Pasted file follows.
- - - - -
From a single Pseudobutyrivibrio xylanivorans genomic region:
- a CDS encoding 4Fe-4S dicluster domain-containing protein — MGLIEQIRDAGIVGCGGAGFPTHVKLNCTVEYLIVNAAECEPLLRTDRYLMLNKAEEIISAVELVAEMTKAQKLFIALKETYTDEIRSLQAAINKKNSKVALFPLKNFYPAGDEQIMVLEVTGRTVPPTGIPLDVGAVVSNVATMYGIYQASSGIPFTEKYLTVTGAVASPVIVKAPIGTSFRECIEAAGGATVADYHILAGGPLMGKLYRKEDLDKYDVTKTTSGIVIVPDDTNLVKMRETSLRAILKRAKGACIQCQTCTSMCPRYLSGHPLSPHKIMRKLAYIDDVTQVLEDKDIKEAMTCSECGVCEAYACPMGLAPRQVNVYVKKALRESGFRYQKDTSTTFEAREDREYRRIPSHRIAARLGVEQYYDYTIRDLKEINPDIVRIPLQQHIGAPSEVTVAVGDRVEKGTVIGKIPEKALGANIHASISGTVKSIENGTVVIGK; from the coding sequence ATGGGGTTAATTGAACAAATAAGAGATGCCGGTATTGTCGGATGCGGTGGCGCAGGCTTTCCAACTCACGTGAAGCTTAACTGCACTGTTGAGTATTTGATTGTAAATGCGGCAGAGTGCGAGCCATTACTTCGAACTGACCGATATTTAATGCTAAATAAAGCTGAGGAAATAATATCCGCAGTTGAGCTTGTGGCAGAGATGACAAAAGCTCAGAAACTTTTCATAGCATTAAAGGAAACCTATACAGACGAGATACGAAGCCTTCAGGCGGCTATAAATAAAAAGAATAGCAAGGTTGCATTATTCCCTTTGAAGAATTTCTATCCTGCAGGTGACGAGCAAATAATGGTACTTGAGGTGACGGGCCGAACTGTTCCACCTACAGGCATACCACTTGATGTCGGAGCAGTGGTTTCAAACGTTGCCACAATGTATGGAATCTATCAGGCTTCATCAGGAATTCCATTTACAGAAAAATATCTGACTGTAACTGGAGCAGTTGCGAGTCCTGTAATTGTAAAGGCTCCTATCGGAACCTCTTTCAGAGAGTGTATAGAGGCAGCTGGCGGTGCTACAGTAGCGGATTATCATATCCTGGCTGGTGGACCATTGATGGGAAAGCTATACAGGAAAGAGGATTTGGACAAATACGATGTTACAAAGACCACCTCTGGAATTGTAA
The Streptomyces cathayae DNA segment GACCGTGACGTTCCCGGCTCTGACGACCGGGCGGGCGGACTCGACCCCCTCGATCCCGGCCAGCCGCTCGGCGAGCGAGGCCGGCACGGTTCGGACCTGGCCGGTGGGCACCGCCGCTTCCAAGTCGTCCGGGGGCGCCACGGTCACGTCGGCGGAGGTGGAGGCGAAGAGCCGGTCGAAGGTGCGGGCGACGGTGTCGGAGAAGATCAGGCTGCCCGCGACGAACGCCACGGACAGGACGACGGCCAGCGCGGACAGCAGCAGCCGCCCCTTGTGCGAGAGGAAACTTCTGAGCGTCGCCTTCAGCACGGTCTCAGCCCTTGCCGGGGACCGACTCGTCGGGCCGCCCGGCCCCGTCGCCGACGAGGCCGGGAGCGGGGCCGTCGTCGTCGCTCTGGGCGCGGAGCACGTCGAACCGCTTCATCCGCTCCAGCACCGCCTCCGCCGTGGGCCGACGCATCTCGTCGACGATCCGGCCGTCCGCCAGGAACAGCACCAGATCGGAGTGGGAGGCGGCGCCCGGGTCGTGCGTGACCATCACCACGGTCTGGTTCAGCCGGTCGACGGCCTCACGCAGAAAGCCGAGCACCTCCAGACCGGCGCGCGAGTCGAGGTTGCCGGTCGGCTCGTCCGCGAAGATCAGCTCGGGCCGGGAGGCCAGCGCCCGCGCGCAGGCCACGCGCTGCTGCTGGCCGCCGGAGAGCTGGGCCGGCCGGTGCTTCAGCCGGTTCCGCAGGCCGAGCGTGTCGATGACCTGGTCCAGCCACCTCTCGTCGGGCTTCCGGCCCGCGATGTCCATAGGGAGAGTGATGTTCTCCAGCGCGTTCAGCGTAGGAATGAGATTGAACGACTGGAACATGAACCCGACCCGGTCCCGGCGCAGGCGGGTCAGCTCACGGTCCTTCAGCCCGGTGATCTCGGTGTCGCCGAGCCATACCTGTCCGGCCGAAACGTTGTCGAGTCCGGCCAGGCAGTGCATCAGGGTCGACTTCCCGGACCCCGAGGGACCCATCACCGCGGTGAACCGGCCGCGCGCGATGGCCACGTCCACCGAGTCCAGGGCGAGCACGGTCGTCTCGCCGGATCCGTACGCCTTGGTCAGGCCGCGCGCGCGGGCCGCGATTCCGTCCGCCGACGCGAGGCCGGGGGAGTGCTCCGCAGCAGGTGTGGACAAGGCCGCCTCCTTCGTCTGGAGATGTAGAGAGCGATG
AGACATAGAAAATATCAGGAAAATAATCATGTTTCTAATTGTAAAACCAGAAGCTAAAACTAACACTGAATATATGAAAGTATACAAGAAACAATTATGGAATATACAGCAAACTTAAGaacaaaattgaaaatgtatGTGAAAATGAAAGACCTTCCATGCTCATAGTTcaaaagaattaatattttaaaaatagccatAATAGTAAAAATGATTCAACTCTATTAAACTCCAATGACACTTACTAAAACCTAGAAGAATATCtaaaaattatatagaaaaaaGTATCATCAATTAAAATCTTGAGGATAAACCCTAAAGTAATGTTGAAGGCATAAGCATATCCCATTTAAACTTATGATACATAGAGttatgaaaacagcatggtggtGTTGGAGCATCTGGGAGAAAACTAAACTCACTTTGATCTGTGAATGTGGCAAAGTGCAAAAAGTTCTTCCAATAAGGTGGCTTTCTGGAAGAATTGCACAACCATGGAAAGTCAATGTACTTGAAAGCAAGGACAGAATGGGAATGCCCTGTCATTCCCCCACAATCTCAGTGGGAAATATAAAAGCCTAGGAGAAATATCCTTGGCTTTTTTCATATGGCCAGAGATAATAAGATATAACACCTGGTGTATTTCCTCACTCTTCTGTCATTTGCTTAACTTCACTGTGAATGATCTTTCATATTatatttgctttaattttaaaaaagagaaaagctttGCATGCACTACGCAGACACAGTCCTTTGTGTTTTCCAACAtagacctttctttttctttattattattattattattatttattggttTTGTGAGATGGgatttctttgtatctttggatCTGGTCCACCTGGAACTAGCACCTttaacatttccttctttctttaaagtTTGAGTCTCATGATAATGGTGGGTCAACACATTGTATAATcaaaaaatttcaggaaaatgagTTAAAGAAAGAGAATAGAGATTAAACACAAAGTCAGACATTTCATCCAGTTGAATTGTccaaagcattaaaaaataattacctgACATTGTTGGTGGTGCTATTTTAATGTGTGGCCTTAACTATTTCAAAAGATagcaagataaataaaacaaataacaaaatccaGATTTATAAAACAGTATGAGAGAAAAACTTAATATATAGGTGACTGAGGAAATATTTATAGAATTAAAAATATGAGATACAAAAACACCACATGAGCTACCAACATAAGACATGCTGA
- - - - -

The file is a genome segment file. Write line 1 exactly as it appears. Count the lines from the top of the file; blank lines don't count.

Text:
From a single Pseudobutyrivibrio xylanivorans genomic region: